INSURANCE—Schroeder reported that Blue Cross insurance costs are expected to rise 6.6 percent—a substantial amount, but less than the rumored double-digit increase.

PUMP—Council approved the expenditure of $18,387 to replace a high-service water pump that distributes water throughout the city and fills the water tower.

PEDDLERS—Council was given a second reading of a proposed ordinance governing peddlers and solicitors. Spiess said she liked the current proposal, but would like to remove the requirements for registering with the city. She doesn't think that process should be part of the law.

FIRE DEPT.—Council approved the removal of Kyle McClain from the roster of fire department employees due to missed meetings and work detail.

PARADE—Council learned that the annual holiday lighted parade is scheduled Dec. 1.

  • Front.geese
    ON THE MOVE—Six goslings head out on manuevers with their parents in an area lake. Baby waterfowl are showing up in lakes and ponds throughout the area.
  • Front.little Ball
    Fayette's Demetrious Whiteside (left)Skylar Lester attempt to keep the ball from going out of bounds during Morenci's recent basketball tournament for fourth and fifth grade teams. Morenci's Andrew Schmidt stands by.
  • Front.tug
    MORENCI pep rallies generally end with a tug of war. The senior class entry, shown above, did not advance to the finals. Griffin Grieder, Alaina Webster, Kyle Long and Jazmin Smith are shown at the front of the rope, giving it their best effort.
  • Accident
    FAYETTE resident Patricia Stambaugh, 64, was declared dead on the scene of a single-vehicle accident Friday morning south of Morenci. Rescue units were called around 9 a.m., but as of Tuesday, law enforcement officers had not yet determined the time of the accident. According to Ohio State Highway Patrol, Stambaugh was driving west on U.S. 20 when her Chevrolet Malibu traveled off the north side of the road and down a steep embankment, coming to rest in Bean Creek (Tiffin River).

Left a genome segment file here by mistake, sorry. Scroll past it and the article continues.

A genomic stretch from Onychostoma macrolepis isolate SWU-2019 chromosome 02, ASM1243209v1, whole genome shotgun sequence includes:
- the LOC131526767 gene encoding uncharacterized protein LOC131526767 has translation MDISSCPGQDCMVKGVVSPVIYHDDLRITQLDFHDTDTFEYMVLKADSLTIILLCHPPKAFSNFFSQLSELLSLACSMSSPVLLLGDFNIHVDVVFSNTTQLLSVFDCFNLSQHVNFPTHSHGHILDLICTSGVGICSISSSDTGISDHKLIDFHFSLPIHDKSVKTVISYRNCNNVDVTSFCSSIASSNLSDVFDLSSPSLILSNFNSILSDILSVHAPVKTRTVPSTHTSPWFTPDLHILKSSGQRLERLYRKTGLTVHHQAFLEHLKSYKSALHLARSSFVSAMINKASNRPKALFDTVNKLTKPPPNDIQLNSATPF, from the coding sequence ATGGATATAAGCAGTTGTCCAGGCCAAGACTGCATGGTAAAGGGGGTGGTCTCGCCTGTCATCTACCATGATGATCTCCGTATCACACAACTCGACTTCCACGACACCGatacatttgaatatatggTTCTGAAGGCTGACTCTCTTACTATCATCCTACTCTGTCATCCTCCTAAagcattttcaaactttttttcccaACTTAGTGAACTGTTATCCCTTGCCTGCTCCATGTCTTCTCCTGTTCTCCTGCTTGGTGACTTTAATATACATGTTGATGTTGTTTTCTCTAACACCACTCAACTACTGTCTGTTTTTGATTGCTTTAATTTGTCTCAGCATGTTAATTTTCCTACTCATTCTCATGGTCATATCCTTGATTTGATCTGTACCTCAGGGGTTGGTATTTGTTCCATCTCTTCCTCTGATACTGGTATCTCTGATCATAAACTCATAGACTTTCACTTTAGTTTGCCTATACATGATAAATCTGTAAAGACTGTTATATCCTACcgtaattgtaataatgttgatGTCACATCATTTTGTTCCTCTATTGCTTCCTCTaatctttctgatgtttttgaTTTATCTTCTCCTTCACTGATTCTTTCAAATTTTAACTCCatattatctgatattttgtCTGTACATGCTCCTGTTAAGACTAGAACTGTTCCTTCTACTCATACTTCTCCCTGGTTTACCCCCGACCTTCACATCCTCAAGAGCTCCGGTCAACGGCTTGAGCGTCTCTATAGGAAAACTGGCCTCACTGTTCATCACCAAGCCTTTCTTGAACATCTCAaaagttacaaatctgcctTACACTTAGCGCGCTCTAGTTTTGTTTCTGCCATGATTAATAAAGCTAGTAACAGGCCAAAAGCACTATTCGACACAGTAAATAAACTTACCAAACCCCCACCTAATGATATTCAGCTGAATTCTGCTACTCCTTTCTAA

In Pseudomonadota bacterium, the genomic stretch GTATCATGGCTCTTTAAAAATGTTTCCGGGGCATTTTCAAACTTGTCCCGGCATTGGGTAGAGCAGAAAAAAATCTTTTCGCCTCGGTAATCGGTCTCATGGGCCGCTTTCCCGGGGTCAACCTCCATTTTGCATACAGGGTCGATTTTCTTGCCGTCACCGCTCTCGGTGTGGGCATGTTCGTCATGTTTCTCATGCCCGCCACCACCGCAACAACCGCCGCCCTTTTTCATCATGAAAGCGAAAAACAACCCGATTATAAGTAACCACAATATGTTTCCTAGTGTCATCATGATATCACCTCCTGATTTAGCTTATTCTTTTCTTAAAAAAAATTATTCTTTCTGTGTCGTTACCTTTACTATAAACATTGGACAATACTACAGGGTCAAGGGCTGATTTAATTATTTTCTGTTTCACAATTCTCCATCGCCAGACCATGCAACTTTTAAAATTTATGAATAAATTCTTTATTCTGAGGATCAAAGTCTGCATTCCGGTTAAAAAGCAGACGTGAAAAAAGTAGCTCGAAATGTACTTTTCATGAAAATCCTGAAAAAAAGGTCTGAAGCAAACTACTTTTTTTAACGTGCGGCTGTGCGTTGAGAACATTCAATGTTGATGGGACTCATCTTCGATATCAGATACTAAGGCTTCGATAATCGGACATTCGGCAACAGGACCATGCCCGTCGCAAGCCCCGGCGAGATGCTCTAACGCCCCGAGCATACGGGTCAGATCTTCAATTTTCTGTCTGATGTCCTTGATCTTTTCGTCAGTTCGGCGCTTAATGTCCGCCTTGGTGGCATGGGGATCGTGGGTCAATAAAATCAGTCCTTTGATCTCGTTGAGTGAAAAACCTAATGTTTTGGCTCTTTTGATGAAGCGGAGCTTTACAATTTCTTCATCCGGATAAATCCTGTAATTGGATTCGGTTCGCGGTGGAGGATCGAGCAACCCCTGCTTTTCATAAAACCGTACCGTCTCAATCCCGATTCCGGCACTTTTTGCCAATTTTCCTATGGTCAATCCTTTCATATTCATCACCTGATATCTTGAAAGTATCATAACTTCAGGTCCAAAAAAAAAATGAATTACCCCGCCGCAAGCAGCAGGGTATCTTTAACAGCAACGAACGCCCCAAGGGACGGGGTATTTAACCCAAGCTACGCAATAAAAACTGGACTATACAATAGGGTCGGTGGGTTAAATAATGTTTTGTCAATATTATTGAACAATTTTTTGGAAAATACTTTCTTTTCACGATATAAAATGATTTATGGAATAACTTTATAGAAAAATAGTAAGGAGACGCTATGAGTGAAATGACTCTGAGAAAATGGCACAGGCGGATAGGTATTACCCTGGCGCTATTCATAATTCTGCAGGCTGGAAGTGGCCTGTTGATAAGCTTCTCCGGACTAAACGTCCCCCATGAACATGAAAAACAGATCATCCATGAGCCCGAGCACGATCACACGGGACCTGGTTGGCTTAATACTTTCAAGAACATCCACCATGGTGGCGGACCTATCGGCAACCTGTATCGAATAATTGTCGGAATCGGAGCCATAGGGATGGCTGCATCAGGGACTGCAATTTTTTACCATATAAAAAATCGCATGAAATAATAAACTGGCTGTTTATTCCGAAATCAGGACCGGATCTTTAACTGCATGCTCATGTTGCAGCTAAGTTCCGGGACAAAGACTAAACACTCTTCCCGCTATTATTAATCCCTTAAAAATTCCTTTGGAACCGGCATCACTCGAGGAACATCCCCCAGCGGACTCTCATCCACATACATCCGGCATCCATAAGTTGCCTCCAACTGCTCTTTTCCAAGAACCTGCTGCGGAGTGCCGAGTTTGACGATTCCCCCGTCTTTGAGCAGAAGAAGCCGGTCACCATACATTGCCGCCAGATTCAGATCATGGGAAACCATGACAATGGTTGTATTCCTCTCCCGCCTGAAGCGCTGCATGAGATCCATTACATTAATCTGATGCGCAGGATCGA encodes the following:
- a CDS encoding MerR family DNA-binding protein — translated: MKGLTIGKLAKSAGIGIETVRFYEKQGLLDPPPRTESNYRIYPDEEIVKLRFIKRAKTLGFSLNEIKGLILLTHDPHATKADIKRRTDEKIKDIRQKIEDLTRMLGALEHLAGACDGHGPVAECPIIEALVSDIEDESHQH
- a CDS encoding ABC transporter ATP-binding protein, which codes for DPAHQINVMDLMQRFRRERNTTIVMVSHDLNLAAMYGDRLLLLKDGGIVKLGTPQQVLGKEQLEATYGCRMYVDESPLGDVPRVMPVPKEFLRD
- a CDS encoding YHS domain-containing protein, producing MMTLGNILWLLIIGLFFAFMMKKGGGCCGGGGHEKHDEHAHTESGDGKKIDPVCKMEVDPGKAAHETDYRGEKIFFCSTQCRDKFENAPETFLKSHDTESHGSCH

• Athletic Fields
    SPORTS COMPLEX—Fayette’s outdoor athletic facilities will include three ball fields for summer recreation leagues at the southwest corner of the school. The baseball and softball fields, along with the running track, will be constructed on the east side of the school. Outdoor athletic fields were not part of the new school project from 2007, but voters approved a $1.4 million levy for a school addition and the sports fields last August. Both projects are scheduled to be complete by July 20.
  • Front.teacher Leading
    PRESCHOOL MUSIC—Fayette band director Jeffrey Dunford spends the last half hour of the day leading the full-day preschool class in musical activities. Additional photos are on page 7 of this week’s Observer.
  • Front.F.band
    TROMBONISTS Jake Myers (left) and Max Baker perform Friday at the annual Senior Citizens Luncheon at Fayette High School. The National Honor Society and the FFA chapter teamed up to serve a meal to area seniors and to provide musical entertainment. Both the school band and choir performed. Additional photos are on page 7 of this week’s Observer.
  • Front.poles
    MOVING EAST—Utility workers continue their slow progress east along U.S. 20 south of Morenci. New electrical poles are put in place before wiring is moved into place.

Weekly newspaper serving SE Michigan and NW Ohio - State Line Observer ©2006-2017